- High consumption of potato increases the risk of hypertension
- Potatoes have a high glycemic index that increases the blood
sugar levels rapidly.
- Baked, boiled and mashed potatoes increase the risk of blood
pressure in women but not in men.
of potato is linked to increased risk of hypertension
, according to a US hospital-based
are good sources of potassium, a
mineral that helps lower blood pressure; and high glycemic index, which
increase the blood sugar levels rapidly that can put additional stress on the
blood vessels, contributing to high blood pressure.
Potatoes are one
of the staple foods and the most commonly consumed vegetable in the United
States. The association of high potato consumption with hypertension risk
is a public health problem in the US
because potatoes have recently been included in the government sponsored food
‘People who ate four or more servings a week of potato whether baked, mashed or boiled had a higher risk of developing hypertension.’
based at Brigham and Women's Hospital and Harvard Medical School in Boston,
followed over 187,000 American adults for more than 20 years. The participants
had enrolled in three prospective US cohort studies: The Nurses' Health Study,
the Nurses' Health Study II and the Health Professionals Follow-up Study.
participants were given a questionnaire to collect the information of
hypertension diagnosed by a healthcare provider. The questionnaires were
completed and returned every two years. Similar questionnaires were given to
the participants to update the dietary intake of each food including potatoes
for every four years. The questions asked about the potatoes were: baked,
boiled or mashed potatoes (either one potato or one cup), French fries (one
serving) and potato chips
(one small bag).
The findings of
the study showed that participants who reported the intake of four or more
servings a week of baked, boiled or mashed potatoes, had an 11 percent higher
risk of developing hypertension when compared with participants who consumed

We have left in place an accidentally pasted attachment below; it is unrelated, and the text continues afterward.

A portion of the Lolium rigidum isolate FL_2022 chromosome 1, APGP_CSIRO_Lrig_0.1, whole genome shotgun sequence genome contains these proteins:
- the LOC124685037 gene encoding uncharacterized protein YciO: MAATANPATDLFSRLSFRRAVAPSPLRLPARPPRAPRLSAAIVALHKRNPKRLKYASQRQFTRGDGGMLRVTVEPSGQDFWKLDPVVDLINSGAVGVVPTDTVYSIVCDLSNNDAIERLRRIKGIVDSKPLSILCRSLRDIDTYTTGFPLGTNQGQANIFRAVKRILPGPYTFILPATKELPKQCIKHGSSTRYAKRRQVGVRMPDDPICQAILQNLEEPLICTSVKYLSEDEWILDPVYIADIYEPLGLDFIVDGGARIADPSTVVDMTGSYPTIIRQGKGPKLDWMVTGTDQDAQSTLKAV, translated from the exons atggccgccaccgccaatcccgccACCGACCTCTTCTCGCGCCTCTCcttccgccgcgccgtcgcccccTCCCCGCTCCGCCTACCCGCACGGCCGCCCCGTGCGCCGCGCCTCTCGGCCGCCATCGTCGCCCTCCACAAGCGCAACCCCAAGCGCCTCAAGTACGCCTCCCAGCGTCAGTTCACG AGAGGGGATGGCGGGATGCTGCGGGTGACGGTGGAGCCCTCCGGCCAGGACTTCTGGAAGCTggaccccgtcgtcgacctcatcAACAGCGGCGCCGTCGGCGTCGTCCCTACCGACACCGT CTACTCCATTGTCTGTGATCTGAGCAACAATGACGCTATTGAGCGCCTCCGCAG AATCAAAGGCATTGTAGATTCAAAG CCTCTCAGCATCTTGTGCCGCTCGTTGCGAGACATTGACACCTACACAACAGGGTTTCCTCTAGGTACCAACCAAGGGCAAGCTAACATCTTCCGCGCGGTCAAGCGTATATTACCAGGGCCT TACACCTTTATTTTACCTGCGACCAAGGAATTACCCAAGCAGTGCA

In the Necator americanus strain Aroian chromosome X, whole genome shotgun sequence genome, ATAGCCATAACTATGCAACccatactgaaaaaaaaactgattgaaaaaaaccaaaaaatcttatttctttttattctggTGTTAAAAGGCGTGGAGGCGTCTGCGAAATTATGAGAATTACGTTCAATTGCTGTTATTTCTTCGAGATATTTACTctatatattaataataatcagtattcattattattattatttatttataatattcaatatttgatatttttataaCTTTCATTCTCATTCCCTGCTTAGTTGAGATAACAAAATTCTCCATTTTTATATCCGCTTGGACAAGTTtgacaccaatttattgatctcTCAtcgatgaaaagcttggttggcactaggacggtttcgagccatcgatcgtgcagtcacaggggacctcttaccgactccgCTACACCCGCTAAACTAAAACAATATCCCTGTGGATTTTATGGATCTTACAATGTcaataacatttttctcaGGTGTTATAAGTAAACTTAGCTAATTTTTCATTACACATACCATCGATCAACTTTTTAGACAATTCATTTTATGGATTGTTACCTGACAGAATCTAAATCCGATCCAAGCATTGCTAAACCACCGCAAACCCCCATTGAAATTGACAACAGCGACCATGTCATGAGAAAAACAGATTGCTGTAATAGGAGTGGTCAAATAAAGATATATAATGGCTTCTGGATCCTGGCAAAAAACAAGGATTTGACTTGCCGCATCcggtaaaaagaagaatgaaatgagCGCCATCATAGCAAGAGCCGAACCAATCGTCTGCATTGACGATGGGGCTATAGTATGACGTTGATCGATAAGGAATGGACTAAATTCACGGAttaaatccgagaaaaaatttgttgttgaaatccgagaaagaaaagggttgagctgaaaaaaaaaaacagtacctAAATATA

one or less than one serving a month.
of French fries was found to increase the risk of hypertension. However, high
consumption of potato chips was not associated with an increased risk of
hypertension. Participants who reported consumption of four or more servings a
week of potato chips had a lower risk of developing hypertension.
Moderation is the Key
not be eliminated entirely from the diet as they are good sources of potassium,
dietary fiber, vitamin C, and vitamin B6. Instead of avoiding potatoes,
reducing the frequency of consumption and controlling portion sizes might help lower the risk of hypertension
potatoes in a healthy way by changing the cooking method
or adding protein or healthy oil can
reduce the disease risk. Herbs can be included to potato dishes to reduce
as well as enhance the flavor.
The authors of the study suggested that
replacing one serving a day of potato dishes with one serving of a non-starchy
vegetable such as broccoli
can lower the risk of developing
hypertension by 7 percent.
Reynolds, a nutritionist at the University of New South Wales, said, "I would
recommend potato salad where you cook and then cool the potato, when you do
that the structure of the carbohydrate changes so that it becomes resistant to
digestion and therefore have a lower glycemic index."
Intake and Incidence of Hypertension; Lea Borgi, Eric B Rimm, Walter C Willett,
John P Forman; BMJ 2016;353:i2351